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FEATURE REPORT

‘Left hook’ deception hastened Gulf War’s end

Chairman of the Joint Chiefs of Staff Gen. Colin Powell speaks via satellite to the Pentagon while visiting troops during Operation Desert Shield.  <br>
Chairman of the Joint Chiefs of Staff Gen. Colin Powell speaks via satellite to the Pentagon while visiting troops during Operation Desert Shield.

After Coalition forces drove Iraqi occupiers out of Kuwait in February 1991, U.S. Special Forces discovered an intricate sand-table model used by the Republican Guard to plan for the defense of Kuwait City.

Most of the defenses displayed on the mockup were pointed toward the nearby sea coast, from where the Iraqis believed – as did most of the world that had watched – U.S. Marines would mount an amphibious assault. Model artillery and concertina wire lined the shoreline.

But that anticipated amphibious attack was an illusion, an elaborate ruse concocted by Gen. H. Norman Schwarzkopf’s planners to conceal the real main attack: a roughly 150-mile sweep west by U.S. Army ground forces into Iraq that cut off supply lines and retreat for many Republican Guard troops.

More than a month of bomb strikes had largely blinded Iraqi surveillance capability, allowing the U.S. to manipulate what the enemy still could see. A week before the main ground attack began on Feb. 23, Marines had crossed over the Saudi Arabia border to conduct attacks on the Republican Guard defenses.

But they were a feint -- although powerful enough to keep Saddam Hussein’s forces believing they were the main ground attack to support an amphibious landing.

“They bought it 100 percent,” said Bill Allison, a history professor at Georgia Southern University in Statesboro and author of “The Gulf War, 1990-1991.”

He compared the deception to that used by Allied forces during World War II for the D-Day landing on Normandy Beach in 1944.

“Even after we’d landed in Normandy, they kept believing we were going to land in Calais for three weeks or so,” Allison said.

In the heady days after the Republican Guard was routed from Kuwait, news accounts gushed over how the surprise sweep to the west – an exploit Schwarzkopf likened to a football “Hail Mary” pass – would be studied in military planners for years to come.

“Yeah, of course it’s still studied,” Allison said. It provides a good sand-table exercise for students of military campaigns, focusing on “Napoleonic-style audacity and surprise,” he said.

“It holds. It was a bold deal, and it worked, right?”

The Persian Gulf War is being used this year for the first time as the basis for the introduction to strategic studies at the U.S. Army War College in Carlisle, Penn., said Richard A. Lacquement, Jr., dean of the School of Strategic Landpower.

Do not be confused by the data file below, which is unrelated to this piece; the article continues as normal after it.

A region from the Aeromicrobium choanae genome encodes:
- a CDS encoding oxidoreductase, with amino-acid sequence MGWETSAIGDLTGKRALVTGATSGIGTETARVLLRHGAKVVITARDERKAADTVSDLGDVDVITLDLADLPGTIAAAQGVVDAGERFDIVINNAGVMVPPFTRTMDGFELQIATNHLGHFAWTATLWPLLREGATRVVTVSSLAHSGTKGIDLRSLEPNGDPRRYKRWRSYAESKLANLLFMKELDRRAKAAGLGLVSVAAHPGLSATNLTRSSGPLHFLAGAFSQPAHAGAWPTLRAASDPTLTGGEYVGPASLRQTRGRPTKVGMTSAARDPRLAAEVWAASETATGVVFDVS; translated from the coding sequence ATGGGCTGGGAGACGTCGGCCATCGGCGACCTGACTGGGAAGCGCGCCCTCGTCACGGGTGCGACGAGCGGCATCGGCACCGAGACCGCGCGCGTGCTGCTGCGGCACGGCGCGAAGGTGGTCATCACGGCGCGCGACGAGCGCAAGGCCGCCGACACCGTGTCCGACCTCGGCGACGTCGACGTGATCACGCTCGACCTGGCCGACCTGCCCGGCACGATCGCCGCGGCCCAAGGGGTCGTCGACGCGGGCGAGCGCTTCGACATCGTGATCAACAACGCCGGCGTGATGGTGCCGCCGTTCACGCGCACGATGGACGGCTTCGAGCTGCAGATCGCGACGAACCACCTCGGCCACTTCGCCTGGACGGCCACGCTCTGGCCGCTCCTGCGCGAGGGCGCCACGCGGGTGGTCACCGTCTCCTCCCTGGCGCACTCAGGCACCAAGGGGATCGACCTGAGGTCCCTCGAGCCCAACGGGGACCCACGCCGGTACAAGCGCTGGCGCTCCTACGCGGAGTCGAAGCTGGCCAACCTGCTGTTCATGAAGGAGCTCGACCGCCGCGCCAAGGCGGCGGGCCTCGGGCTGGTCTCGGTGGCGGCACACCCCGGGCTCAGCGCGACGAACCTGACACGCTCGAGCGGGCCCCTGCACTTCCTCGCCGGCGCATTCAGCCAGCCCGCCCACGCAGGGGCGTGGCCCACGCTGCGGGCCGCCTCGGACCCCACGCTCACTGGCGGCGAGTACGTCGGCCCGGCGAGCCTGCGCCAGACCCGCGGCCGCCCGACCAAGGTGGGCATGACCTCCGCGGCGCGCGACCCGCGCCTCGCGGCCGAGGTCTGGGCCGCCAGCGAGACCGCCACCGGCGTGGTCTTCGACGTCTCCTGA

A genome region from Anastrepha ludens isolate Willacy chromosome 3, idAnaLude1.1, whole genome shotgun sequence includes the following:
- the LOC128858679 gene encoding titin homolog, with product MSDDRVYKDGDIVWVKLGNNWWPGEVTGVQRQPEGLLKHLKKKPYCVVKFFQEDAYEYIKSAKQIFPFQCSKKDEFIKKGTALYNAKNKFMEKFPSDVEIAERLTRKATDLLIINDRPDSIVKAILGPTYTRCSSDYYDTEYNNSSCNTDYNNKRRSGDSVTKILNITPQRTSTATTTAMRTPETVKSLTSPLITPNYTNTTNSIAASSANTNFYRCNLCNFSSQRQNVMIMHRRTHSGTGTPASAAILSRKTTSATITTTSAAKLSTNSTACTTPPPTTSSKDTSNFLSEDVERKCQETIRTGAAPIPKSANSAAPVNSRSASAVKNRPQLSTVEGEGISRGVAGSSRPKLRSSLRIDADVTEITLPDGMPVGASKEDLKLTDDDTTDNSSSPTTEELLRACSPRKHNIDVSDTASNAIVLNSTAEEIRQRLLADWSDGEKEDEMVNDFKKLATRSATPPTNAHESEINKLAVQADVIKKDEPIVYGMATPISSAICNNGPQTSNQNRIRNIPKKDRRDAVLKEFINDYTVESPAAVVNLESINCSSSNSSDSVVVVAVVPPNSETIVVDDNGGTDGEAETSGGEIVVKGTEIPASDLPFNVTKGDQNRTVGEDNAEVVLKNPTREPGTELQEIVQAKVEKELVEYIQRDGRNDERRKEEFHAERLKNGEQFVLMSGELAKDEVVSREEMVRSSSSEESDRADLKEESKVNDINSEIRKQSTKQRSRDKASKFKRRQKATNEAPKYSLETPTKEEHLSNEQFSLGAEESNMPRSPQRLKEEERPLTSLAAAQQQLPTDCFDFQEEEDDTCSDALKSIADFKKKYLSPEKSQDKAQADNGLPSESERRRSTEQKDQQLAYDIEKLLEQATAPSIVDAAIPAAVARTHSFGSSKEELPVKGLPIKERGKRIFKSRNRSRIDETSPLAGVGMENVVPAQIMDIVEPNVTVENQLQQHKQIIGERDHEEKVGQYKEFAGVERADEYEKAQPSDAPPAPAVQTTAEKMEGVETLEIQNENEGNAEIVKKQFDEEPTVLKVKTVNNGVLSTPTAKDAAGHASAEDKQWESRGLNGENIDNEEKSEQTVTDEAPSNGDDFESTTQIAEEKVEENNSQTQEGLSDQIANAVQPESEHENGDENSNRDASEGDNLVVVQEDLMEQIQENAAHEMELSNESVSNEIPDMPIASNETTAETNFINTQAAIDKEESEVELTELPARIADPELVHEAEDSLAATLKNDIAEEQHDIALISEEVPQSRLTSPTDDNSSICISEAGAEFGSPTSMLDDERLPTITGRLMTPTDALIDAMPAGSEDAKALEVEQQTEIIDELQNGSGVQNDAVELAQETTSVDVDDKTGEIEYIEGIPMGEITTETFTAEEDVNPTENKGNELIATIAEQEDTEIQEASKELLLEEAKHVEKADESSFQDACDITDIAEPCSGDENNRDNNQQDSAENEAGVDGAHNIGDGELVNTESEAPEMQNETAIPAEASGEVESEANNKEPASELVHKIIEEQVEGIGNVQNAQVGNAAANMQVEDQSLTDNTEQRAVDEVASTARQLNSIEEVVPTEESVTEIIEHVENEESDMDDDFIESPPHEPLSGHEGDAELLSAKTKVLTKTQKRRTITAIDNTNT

It’s the first “comprehensive” use of the Gulf War at the college, and the course goes well beyond the battlefield operations in an attempt to get students to understand “how to connect the use of military means to the broader objectives,” Lacquement said.

“Iraq was able to exert control over all of Kuwait, and we were able to evict Iraqi forces from Kuwait,” he said. “That looks like World War II, where there are fronts, and it’s about control of territory -- who gets to govern in that territory. That’s still relevant, as a type of warfare, even if you’re looking at what the Chinese are asserting at sea in the South China Sea, for example, and other places.”

The tactics for the Hail Mary phase of the offensive were developed by a small group of junior officers at the Army Command and Staff College at Fort Leavenworth, according to “The Commanders,” an account of the war written by Bob Woodward in 1991. The coterie of majors and lieutenant colonels was dubbed the “Jedi Knights” after being sent to Saudi Arabia to plan parts of the offensive, for which they used concepts established by General Ulysses Grant’s campaign at Vicksburg in 1863.

The plan fit neatly into the Army's AirLand Battle doctrine, whose basic tenet was that synchronizing mobile air, land and sea forces multiplies an attacking force’s advantage in overcome stationary defenses.

In his autobiography, “It Doesn’t Take a Hero,” Schwarzkopf wrote that he gave the planners a very broad directive: “Assume a ground attack will follow an air campaign. I want you to study the enemy dispositions and terrain and tell me the best way to drive Iraq out of Kuwait given the forces we have available.”

He gave them two weeks to concoct a plan, during which corps and division commanders were deeply involved.

 

Schwarzkopf deftly used the media to distract attention away the planned offensive. Operation Imminent Thunder employed thousands of Marines for a phony amphibious task force, which began posturing in the Gulf in January. The media were invited to cover an amphibious rehearsal in nearby Oman.

“It’s not so much that Schwarzkopf lied to the media,” Allison said. “He just misdirected the media a little bit and they ran with this idea about how the Marines were sitting out there in the Gulf all ready to go: it’s going to be Iwo Jima; we’re going to storm the beaches.”

The Coalition also dropped propaganda leaflets on the occupying Iraqis about how the Marines were going to swarm the beaches and destroy all before them.

“Everything we did led them to believe that we were going to do it,” Allison said. And Schwarzkopf’s forceful persona went a long way in selling the deception.

“In those press briefings, he’d walk in there like a big bear and say, ‘Argh, we’re going to do this, the enemy’s doing that.’ He was kind of the right guy at the right time.”

olson.wyatt@stripes.com

 

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